Roger Freeman, Head of the Masonic Relief Grants Team, Describes How His Staff are Experiencing a Time of Change
Roger joined the masonic relief grants team in 2008 having worked for the Department for Work and Pensions for forty two years as a manager of a social security office. Roger was also Provincial Grand Almoner of Cornwall for fifteen years from 1992 to 2007.
Changes in cases
We are a very busy team, dealing with approximately 200-250 applications each month. Last year we processed £3.5 million in grants for 1,933 people but this year we will be assisting many more. If you go back, say ten years, the majority of applications came from the elderly. This has changed over recent years and we now assist many different types of people. This includes the recently retired who are suffering from a considerable loss of income; recently bereaved widows with funeral expenses and other associated costs; and over the past couple of years the number of applications coming in from those who have been made redundant from long-term and well-paid employment, has increased dramatically. I am sorry to say that another area of work, which is quite extensive, concerns those Freemasons who are long-term sick and therefore struggling to support their families due to the resultant loss of income. Our advice to anyone with a problem is: contact us. We will consider any application and do our best to help, either through a masonic relief grant or by steering them to other sources of aid.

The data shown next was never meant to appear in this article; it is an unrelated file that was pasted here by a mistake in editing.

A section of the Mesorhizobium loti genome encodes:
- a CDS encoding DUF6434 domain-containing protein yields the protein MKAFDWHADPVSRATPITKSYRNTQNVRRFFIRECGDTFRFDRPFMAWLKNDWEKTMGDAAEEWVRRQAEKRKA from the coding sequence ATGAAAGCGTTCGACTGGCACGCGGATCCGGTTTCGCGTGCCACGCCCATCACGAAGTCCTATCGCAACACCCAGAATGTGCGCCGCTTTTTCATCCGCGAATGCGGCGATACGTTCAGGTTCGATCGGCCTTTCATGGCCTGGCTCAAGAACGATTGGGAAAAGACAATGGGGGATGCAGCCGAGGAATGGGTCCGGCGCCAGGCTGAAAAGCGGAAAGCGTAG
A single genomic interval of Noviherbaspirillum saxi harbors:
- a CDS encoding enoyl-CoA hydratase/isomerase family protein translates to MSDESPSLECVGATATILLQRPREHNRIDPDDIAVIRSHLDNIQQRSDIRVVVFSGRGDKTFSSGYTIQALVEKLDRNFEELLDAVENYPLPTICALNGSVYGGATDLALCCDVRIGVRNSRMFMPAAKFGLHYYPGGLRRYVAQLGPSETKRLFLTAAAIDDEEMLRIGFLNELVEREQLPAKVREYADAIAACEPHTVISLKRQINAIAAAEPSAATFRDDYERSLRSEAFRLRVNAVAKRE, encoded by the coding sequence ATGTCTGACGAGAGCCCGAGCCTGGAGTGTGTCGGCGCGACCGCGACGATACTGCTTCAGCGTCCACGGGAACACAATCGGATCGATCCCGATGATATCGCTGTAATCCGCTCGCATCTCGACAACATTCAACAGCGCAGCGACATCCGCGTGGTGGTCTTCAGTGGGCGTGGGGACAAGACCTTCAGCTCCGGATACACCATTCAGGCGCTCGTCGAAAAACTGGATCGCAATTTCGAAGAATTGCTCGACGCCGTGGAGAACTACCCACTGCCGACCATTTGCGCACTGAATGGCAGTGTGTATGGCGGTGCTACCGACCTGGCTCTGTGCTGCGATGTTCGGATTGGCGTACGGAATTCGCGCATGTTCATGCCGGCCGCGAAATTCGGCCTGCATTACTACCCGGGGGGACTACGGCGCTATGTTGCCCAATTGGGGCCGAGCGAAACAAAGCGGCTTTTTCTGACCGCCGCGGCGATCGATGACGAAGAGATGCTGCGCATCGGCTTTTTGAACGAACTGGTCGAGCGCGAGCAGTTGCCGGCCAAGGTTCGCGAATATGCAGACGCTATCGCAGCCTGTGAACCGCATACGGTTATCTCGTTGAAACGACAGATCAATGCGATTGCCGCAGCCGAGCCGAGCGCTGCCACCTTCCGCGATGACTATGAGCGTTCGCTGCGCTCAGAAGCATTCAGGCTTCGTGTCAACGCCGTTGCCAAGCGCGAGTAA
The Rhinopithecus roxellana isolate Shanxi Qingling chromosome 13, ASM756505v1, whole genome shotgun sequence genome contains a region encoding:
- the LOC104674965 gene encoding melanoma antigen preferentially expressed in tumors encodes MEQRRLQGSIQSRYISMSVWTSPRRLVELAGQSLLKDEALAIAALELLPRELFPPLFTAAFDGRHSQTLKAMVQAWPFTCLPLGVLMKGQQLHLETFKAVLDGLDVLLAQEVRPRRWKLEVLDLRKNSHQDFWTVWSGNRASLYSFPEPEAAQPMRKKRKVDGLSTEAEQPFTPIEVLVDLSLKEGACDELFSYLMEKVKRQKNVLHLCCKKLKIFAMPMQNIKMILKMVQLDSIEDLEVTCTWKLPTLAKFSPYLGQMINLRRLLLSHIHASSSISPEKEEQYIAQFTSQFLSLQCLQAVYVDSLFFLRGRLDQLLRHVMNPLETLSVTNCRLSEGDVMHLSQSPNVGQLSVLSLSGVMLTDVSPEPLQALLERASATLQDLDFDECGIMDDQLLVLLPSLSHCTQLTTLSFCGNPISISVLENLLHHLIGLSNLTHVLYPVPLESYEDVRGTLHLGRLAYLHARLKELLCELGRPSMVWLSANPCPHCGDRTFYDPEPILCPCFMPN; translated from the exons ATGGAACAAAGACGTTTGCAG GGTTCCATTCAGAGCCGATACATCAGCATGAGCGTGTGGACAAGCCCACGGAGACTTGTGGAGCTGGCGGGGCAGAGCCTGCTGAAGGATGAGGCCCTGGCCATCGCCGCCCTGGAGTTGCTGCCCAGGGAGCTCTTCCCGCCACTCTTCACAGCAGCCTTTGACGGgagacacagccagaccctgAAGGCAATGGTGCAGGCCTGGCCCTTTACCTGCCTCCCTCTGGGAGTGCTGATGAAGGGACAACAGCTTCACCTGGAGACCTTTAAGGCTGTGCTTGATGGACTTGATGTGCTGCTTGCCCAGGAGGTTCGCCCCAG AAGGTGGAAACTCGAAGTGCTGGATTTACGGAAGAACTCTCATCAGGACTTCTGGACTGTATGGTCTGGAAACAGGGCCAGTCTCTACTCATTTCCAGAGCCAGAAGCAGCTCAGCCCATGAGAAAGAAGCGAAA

Coordination between the four masonic charities
All four charities talk to each other on a daily basis and hold monthly meetings to talk through issues. We all receive questions pertaining to the work of the other charities and we always ensure that we communicate these to each other. If we receive an application from someone who is eligible for assistance from one of the other three charities we pass the form on straight away, so that the charity can start work immediately on their aspect of the case. In conjunction with the other masonic charities we are also frequently in contact with the Mark Benevolent Fund, which provides further assistance to those in need. One fantastic new initiative that will ensure an increased level of cooperation is that of the common application form. Even though all four charities request slightly different information, a joint working group has created a concise application form to be used in all instances. This will save a lot of time for those completing the applications. The new form is currently being trialled in provinces in the north of England, and we hope to get feedback on this very soon with a view to making it standard in 2011.
Proud of the work of the Grand Charity
On a personal basis, working for The Freemasons’ Grand Charity gives me a great deal of personal satisfaction. I enjoy what I do, I enjoy working with the team who are extremely well motivated, and I enjoy helping people. To see the assistance given and the effect that you have on people’s lives is an extremely satisfying part of what we do. I am proud of the work of the Grand Charity and glad to be of service to it.